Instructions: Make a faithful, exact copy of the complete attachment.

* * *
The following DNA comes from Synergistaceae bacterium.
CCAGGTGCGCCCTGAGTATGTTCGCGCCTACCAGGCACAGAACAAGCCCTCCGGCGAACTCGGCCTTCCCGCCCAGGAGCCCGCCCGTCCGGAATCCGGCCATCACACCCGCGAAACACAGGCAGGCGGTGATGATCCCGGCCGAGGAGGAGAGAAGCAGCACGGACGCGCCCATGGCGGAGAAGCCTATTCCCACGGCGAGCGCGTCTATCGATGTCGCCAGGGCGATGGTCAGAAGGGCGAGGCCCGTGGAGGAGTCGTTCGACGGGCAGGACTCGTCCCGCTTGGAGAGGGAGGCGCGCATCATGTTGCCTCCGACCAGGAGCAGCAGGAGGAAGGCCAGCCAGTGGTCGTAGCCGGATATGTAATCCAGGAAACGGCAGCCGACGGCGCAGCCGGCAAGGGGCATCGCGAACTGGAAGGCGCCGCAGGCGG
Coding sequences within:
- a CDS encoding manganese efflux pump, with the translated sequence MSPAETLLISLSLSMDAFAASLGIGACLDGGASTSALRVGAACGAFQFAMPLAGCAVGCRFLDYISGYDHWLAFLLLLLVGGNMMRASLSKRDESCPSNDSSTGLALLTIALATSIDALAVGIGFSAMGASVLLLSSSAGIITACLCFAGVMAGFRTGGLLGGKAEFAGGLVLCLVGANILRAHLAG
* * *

The following DNA comes from Synergistaceae bacterium.
CCAGGTGCGCCCTGAGTATGTTCGCGCCTACCAGGCACAGAACAAGCCCTCCGGCGAACTCGGCCTTCCCGCCCAGGAGCCCGCCCGTCCGGAATCCGGCCATCACACCCGCGAAACACAGGCAGGCGGTGATGATCCCGGCCGAGGAGGAGAGAAGCAGCACGGACGCGCCCATGGCGGAGAAGCCTATTCCCACGGCGAGCGCGTCTATCGATGTCGCCAGGGCGATGGTCAGAAGGGCGAGGCCCGTGGAGGAGTCGTTCGACGGGCAGGACTCGTCCCGCTTGGAGAGGGAGGCGCGCATCATGTTGCCTCCGACCAGGAGCAGCAGGAGGAAGGCCAGCCAGTGGTCGTAGCCGGATATGTAATCCAGGAAACGGCAGCCGACGGCGCAGCCGGCAAGGGGCATCGCGAACTGGAAGGCGCCGCAGGCGG
Coding sequences within:
- a CDS encoding manganese efflux pump, with the translated sequence MSPAETLLISLSLSMDAFAASLGIGACLDGGASTSALRVGAACGAFQFAMPLAGCAVGCRFLDYISGYDHWLAFLLLLLVGGNMMRASLSKRDESCPSNDSSTGLALLTIALATSIDALAVGIGFSAMGASVLLLSSSAGIITACLCFAGVMAGFRTGGLLGGKAEFAGGLVLCLVGANILRAHLAG